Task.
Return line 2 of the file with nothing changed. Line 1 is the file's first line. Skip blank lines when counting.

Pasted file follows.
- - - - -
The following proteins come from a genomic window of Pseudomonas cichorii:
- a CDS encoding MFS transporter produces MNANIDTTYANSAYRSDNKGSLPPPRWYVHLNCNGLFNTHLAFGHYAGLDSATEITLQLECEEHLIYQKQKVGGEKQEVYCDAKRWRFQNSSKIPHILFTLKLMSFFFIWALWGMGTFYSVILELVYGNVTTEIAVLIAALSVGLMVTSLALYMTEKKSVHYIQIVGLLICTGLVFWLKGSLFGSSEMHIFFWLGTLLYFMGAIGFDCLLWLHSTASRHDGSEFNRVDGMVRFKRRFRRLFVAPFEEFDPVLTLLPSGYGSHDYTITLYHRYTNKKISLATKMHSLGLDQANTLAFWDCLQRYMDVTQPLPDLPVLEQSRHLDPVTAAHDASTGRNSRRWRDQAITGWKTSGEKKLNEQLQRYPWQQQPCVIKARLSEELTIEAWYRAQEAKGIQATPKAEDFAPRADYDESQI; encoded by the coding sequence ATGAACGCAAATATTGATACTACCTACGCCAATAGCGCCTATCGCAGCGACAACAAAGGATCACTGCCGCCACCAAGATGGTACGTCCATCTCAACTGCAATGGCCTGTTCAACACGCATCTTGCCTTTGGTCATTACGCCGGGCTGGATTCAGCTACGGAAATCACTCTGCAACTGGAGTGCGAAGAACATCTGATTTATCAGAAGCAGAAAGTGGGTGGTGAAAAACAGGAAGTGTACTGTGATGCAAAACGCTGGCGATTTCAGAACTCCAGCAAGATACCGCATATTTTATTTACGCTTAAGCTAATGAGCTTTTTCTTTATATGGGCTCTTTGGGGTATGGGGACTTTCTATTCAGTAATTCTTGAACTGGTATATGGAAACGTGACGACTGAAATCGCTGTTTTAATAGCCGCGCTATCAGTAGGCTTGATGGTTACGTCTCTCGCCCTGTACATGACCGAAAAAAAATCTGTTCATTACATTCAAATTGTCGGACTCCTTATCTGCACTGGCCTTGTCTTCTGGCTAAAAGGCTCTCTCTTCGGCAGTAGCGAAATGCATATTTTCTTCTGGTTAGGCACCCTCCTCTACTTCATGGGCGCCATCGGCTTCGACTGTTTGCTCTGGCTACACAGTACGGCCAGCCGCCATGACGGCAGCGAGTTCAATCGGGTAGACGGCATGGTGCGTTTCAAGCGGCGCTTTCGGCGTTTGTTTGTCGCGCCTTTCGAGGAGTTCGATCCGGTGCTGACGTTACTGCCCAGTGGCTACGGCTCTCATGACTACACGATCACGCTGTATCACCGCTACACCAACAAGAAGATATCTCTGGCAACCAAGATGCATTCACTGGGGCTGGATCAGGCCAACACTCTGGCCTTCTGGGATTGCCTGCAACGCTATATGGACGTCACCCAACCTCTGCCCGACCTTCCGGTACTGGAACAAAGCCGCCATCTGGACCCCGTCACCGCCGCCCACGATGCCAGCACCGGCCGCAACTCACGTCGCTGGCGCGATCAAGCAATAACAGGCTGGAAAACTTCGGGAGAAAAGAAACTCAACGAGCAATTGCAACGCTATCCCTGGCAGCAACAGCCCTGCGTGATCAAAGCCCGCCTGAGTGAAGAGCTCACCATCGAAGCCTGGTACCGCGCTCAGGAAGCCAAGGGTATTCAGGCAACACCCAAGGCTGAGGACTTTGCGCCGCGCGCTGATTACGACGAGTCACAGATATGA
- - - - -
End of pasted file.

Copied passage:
- a CDS encoding MFS transporter produces MNANIDTTYANSAYRSDNKGSLPPPRWYVHLNCNGLFNTHLAFGHYAGLDSATEITLQLECEEHLIYQKQKVGGEKQEVYCDAKRWRFQNSSKIPHILFTLKLMSFFFIWALWGMGTFYSVILELVYGNVTTEIAVLIAALSVGLMVTSLALYMTEKKSVHYIQIVGLLICTGLVFWLKGSLFGSSEMHIFFWLGTLLYFMGAIGFDCLLWLHSTASRHDGSEFNRVDGMVRFKRRFRRLFVAPFEEFDPVLTLLPSGYGSHDYTITLYHRYTNKKISLATKMHSLGLDQANTLAFWDCLQRYMDVTQPLPDLPVLEQSRHLDPVTAAHDASTGRNSRRWRDQAITGWKTSGEKKLNEQLQRYPWQQQPCVIKARLSEELTIEAWYRAQEAKGIQATPKAEDFAPRADYDESQI; encoded by the coding sequence ATGAACGCAAATATTGATACTACCTACGCCAATAGCGCCTATCGCAGCGACAACAAAGGATCACTGCCGCCACCAAGATGGTACGTCCATCTCAACTGCAATGGCCTGTTCAACACGCATCTTGCCTTTGGTCATTACGCCGGGCTGGATTCAGCTACGGAAATCACTCTGCAACTGGAGTGCGAAGAACATCTGATTTATCAGAAGCAGAAAGTGGGTGGTGAAAAACAGGAAGTGTACTGTGATGCAAAACGCTGGCGATTTCAGAACTCCAGCAAGATACCGCATATTTTATTTACGCTTAAGCTAATGAGCTTTTTCTTTATATGGGCTCTTTGGGGTATGGGGACTTTCTATTCAGTAATTCTTGAACTGGTATATGGAAACGTGACGACTGAAATCGCTGTTTTAATAGCCGCGCTATCAGTAGGCTTGATGGTTACGTCTCTCGCCCTGTACATGACCGAAAAAAAATCTGTTCATTACATTCAAATTGTCGGACTCCTTATCTGCACTGGCCTTGTCTTCTGGCTAAAAGGCTCTCTCTTCGGCAGTAGCGAAATGCATATTTTCTTCTGGTTAGGCACCCTCCTCTACTTCATGGGCGCCATCGGCTTCGACTGTTTGCTCTGGCTACACAGTACGGCCAGCCGCCATGACGGCAGCGAGTTCAATCGGGTAGACGGCATGGTGCGTTTCAAGCGGCGCTTTCGGCGTTTGTTTGTCGCGCCTTTCGAGGAGTTCGATCCGGTGCTGACGTTACTGCCCAGTGGCTACGGCTCTCATGACTACACGATCACGCTGTATCACCGCTACACCAACAAGAAGATATCTCTGGCAACCAAGATGCATTCACTGGGGCTGGATCAGGCCAACACTCTGGCCTTCTGGGATTGCCTGCAACGCTATATGGACGTCACCCAACCTCTGCCCGACCTTCCGGTACTGGAACAAAGCCGCCATCTGGACCCCGTCACCGCCGCCCACGATGCCAGCACCGGCCGCAACTCACGTCGCTGGCGCGATCAAGCAATAACAGGCTGGAAAACTTCGGGAGAAAAGAAACTCAACGAGCAATTGCAACGCTATCCCTGGCAGCAACAGCCCTGCGTGATCAAAGCCCGCCTGAGTGAAGAGCTCACCATCGAAGCCTGGTACCGCGCTCAGGAAGCCAAGGGTATTCAGGCAACACCCAAGGCTGAGGACTTTGCGCCGCGCGCTGATTACGACGAGTCACAGATATGA